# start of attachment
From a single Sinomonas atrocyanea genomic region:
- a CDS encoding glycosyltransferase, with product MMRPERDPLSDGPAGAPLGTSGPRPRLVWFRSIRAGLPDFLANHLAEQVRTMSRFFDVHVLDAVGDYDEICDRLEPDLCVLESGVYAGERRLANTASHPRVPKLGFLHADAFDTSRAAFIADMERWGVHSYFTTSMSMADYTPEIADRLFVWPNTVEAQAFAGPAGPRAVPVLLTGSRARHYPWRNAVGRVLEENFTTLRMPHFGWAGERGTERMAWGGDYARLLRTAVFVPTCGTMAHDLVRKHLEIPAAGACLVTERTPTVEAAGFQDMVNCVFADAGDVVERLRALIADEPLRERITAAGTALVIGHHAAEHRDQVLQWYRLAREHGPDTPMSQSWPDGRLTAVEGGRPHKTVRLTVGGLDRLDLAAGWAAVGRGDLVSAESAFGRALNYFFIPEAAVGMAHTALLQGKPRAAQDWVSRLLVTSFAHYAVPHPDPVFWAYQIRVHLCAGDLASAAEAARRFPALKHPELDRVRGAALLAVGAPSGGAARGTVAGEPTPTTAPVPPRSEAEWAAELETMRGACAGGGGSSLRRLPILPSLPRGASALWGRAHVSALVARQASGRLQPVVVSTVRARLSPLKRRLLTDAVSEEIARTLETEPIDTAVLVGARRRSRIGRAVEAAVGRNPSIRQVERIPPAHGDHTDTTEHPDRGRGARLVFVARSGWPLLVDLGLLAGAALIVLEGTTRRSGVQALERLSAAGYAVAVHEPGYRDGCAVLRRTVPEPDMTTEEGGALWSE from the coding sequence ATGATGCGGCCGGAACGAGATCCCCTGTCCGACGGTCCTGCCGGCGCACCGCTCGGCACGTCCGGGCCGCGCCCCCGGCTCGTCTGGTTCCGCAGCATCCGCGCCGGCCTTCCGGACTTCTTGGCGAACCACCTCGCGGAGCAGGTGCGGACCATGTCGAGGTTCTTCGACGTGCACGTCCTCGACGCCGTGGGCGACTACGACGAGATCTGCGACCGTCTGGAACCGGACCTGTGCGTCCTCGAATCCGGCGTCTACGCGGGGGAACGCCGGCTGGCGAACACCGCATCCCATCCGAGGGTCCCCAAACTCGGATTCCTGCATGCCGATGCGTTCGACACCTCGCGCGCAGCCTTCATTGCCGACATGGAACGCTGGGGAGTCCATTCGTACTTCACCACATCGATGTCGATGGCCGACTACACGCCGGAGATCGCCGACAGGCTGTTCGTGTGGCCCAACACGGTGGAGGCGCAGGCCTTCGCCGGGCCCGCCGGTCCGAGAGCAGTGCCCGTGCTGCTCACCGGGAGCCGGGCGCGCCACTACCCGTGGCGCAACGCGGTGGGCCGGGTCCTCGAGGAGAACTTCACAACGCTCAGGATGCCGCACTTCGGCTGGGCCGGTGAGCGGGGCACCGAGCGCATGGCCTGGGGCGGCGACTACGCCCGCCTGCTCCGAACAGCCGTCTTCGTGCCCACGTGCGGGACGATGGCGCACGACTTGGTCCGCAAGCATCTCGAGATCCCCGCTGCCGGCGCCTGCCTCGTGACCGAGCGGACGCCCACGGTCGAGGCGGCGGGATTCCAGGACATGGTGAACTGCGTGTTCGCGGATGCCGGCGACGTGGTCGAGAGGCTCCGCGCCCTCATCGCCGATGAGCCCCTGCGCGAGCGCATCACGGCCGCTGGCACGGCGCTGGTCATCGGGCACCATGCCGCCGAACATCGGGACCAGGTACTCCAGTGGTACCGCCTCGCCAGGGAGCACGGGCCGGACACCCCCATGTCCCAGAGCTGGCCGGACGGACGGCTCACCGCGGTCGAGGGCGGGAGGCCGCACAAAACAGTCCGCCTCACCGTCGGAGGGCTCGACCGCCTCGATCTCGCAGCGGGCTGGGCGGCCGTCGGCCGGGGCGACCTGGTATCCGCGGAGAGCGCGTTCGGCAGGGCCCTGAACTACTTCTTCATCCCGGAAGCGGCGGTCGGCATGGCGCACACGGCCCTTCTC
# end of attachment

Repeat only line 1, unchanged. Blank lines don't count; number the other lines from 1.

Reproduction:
From a single Sinomonas atrocyanea genomic region: